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Complying with Fire Safety Systems and Site Inspections header

Complying with fire safety systems & site inspections

One area of the QIC Health and Community Services Standards 7th Edition that QIP clients most often request assistance with corrective actions is compliance against Standard 2 – Management systems. Specifically, our data shows common non-compliances with is ‘Indicator 2.6.2 – Fire safety systems are implemented as required by state/territory regulatory requirements’.

Criterion 2.6 overarchingly looks at an organisation’s health and safety system to ensure it is integrated and managed systematically with clear lines of accountability and ongoing improvement. Workplace health and safety is concerned with protecting the safety, health and welfare of people engaged in work or employment. Indicator 2.6.2 specifically looks at whether fire safety systems are implemented as required by state and/or territory regulatory requirements, which means each organisation is required to consult relevant laws and regulations based on their location. In this article we will outline the relevant processes and site inspections evidence required to support organisations with meeting specific Australian state and/or territory regulatory requirements.

Site Inspections

Tagging and Testing

Safework Australia indicates that “regular inspecting and testing of electrical equipment can save lives”. It helps identify damage, wear and electrical faults and will make sure you detect electrical faults and deterioration you can’t see. Inspections and testing must be carried out by a competent person, which depending on your jurisdiction might be a licensed or registered electrician or a licensed electrical inspector. Most states have their own electrical safety regulations, and additional information is also available in the National standard AS/NZS 3760 service safety inspection and testing of electrical equipment.

Material Safety Data Sheets (MSDS) and Safety Data Sheets (SDS)

SDS’s are documents that provide critical information about hazardous chemicals. They include information on chemical’s identity and ingredients, health and physical hazards, safe handling and storage procedures, emergency procedures and disposal considerations. Businesses should use SDS when they assess the risks of hazards in the workplace. Read more at: www.safeworkaustralia.gov.au/sds.

Relevant Processes – state and territory specific

Safe Work Australia leads the development of national policy to improve Workplace Health and Safety (WH&S) across Australia. Business owners must meet the national and state or territory WH&S requirements. State and Territory Governments (Govt) each have a defined term used for fire equipment and evacuation processes, along with a building act, regulation and form of compliance, outlined below:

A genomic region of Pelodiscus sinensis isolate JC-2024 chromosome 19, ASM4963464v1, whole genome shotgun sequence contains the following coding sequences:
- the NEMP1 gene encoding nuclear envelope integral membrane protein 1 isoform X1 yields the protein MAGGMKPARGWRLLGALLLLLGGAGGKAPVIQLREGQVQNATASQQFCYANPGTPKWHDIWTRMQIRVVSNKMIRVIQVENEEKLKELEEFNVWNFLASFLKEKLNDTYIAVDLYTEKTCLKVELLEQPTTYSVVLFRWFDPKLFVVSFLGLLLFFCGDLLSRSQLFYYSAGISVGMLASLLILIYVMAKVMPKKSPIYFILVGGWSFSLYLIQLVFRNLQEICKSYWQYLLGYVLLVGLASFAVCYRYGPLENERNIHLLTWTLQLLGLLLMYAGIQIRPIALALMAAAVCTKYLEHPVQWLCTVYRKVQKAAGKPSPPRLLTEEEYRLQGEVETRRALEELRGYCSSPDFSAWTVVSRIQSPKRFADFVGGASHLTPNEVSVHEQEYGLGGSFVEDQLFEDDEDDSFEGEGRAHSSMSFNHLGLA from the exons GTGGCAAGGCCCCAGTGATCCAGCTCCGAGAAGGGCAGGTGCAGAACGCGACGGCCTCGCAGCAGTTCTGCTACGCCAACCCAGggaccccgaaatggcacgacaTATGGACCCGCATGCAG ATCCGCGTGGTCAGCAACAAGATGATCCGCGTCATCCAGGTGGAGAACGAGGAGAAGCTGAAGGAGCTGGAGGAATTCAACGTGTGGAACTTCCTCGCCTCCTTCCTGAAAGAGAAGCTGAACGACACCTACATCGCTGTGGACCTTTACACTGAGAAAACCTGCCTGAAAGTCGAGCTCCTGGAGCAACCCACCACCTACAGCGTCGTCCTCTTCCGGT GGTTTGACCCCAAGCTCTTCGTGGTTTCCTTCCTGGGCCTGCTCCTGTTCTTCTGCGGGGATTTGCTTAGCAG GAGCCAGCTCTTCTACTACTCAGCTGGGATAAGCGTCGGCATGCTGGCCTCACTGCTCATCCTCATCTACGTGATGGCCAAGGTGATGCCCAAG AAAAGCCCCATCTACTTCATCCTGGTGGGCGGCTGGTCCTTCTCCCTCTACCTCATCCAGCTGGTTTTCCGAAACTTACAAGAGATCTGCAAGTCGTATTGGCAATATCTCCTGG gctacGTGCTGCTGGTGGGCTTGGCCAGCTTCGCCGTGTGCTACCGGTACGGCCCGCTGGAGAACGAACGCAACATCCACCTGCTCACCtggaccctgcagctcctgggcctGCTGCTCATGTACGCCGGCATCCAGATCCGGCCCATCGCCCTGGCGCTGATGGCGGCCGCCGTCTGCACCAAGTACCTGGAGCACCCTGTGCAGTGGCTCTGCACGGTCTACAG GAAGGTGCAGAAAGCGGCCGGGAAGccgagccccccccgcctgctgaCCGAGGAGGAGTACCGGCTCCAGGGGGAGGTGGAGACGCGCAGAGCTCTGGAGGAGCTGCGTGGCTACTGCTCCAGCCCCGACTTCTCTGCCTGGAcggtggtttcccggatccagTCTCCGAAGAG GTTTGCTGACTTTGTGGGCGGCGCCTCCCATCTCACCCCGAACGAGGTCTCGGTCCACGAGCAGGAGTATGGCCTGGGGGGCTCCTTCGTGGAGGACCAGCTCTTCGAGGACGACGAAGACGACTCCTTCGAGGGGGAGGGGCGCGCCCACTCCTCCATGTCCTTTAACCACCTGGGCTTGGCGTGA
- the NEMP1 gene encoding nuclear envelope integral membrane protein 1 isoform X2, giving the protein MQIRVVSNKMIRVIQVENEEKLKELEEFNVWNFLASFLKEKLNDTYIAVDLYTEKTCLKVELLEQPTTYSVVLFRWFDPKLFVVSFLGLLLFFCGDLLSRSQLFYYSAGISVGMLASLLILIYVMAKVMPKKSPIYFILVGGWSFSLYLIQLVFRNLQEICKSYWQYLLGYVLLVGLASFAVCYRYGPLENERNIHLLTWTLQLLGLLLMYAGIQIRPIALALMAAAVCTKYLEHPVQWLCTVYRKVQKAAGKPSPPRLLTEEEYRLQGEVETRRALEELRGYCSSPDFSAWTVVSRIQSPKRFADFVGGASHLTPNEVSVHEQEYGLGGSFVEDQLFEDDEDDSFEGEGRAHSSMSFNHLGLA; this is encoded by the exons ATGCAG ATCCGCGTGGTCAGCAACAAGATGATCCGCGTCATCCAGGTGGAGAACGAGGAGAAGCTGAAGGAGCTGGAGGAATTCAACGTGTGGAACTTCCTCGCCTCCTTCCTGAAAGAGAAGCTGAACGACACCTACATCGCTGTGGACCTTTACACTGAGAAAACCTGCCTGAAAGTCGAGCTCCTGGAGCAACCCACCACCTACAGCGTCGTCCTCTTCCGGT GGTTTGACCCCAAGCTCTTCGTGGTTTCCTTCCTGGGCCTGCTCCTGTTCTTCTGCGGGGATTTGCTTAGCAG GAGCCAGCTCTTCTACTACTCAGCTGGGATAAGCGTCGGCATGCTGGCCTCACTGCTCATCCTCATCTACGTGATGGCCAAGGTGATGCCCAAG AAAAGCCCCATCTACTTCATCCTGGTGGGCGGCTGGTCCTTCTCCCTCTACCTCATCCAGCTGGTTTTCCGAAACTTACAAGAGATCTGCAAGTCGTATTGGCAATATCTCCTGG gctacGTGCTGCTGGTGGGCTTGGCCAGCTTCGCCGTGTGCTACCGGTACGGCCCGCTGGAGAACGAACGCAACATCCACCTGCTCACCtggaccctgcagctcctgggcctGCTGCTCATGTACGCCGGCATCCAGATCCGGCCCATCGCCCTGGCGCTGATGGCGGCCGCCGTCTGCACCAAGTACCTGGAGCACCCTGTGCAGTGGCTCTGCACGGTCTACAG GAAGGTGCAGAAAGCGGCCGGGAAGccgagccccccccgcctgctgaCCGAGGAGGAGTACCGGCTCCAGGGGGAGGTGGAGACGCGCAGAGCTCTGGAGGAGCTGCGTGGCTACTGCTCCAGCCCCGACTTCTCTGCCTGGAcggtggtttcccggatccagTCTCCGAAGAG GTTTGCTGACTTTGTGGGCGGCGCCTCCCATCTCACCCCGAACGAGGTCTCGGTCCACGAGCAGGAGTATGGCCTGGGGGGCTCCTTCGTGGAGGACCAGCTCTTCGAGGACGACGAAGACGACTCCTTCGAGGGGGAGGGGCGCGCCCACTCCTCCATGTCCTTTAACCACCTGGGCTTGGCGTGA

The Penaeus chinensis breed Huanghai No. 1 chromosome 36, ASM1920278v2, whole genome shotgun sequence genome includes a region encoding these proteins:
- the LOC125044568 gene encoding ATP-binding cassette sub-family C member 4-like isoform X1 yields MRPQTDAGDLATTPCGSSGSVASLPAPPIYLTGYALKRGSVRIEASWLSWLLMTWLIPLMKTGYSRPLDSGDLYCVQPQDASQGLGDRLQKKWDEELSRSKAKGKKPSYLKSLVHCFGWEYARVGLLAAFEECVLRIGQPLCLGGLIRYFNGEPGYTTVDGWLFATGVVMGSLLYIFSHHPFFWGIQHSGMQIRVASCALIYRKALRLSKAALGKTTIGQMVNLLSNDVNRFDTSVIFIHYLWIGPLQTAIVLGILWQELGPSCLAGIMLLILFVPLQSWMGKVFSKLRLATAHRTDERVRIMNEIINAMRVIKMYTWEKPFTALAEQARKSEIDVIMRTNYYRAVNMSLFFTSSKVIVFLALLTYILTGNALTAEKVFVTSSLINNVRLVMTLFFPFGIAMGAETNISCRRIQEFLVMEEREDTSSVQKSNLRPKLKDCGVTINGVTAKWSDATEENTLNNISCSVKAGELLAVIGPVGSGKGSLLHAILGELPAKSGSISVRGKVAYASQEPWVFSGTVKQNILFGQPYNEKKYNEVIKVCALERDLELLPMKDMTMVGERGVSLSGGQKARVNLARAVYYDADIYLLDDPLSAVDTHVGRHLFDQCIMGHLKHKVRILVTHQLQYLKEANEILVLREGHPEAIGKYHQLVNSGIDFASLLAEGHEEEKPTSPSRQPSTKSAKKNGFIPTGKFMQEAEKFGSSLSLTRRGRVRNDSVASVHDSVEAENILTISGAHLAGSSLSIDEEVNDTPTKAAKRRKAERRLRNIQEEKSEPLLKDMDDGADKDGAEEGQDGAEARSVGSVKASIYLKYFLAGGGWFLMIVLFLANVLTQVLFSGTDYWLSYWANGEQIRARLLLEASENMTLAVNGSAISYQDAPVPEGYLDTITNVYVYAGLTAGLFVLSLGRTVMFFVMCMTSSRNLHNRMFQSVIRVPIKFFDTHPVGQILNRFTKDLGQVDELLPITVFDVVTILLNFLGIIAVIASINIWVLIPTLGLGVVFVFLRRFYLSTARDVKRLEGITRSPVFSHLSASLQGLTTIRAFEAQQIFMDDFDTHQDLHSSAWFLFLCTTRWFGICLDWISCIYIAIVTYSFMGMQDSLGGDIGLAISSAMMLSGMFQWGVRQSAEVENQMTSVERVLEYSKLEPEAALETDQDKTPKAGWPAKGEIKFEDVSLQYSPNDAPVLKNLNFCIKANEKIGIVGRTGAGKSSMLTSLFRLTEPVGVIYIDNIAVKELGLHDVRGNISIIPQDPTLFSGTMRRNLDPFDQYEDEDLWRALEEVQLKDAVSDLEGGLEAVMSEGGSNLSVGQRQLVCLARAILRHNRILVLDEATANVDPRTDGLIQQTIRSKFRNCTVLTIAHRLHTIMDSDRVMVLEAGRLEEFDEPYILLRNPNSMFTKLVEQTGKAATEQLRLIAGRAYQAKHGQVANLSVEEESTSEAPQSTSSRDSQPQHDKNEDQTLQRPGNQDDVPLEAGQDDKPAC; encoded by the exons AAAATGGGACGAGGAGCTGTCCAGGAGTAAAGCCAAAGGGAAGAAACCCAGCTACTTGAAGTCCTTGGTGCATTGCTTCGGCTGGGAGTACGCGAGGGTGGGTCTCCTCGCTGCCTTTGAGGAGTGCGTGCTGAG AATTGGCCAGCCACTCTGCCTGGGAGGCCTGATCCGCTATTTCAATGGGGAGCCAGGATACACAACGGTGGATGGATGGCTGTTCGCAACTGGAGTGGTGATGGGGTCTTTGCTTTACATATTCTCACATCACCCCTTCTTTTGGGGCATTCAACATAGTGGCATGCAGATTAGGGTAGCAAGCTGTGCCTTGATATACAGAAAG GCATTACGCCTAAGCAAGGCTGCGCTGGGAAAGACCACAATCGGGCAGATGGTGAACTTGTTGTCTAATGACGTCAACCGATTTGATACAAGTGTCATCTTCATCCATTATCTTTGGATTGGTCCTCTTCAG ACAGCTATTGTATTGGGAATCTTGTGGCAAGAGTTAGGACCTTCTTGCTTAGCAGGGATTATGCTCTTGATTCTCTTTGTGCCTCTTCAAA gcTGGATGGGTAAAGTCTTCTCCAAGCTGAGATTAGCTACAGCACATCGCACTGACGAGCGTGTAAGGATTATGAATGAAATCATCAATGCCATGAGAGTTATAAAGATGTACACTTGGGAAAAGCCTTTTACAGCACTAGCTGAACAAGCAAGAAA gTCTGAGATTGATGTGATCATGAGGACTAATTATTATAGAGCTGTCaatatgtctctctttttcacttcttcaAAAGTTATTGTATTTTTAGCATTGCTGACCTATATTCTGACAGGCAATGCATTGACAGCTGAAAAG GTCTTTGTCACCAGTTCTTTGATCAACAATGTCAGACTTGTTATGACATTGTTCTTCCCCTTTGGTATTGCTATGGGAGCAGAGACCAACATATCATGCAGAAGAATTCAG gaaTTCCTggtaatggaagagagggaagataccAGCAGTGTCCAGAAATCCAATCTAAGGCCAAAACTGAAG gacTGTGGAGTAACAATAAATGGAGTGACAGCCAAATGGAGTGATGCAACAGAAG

Australian Capital Territory (ACT)

  • Bushfire safety resources & advice: ACT Emergency Services Agency.
  • Fire evacuation processes: ACT Emergencies Act 2004 has a number of fire safety policies setting out building owners, occupiers & agents responsibilities.
  • Fire equipment, signage and fire service records:
    • Defined Term: Active Fire Safety Systems and/or Essential Services.
    • Building Act: ACT Emergencies Act 2004.
    • Building Regulation: ACT Fire Brigade Policy Fire Safety Policy FS-05 essential services maintenance “Essential Safety Maintenance”.
    • Compliance: Responsibility of the owner to ensure the active fire safety systems are maintained as required.

New South Wales (NSW)

Northern Territory (NT)

Queensland (QLD)

South Australia (SA)

Tasmania (TAS)

Victoria (VIC)

Western Australia (WA)


DISCLAIMER: State and/or territory information was correct at the time of publication (March 2019). Due to the probability of updates or changes to regulations we strongly encourage organisations assessing against this Indicator to refer to the original source when identifying the relevant requirements to support adherence to State and Territory fire safety regulatory requirements.

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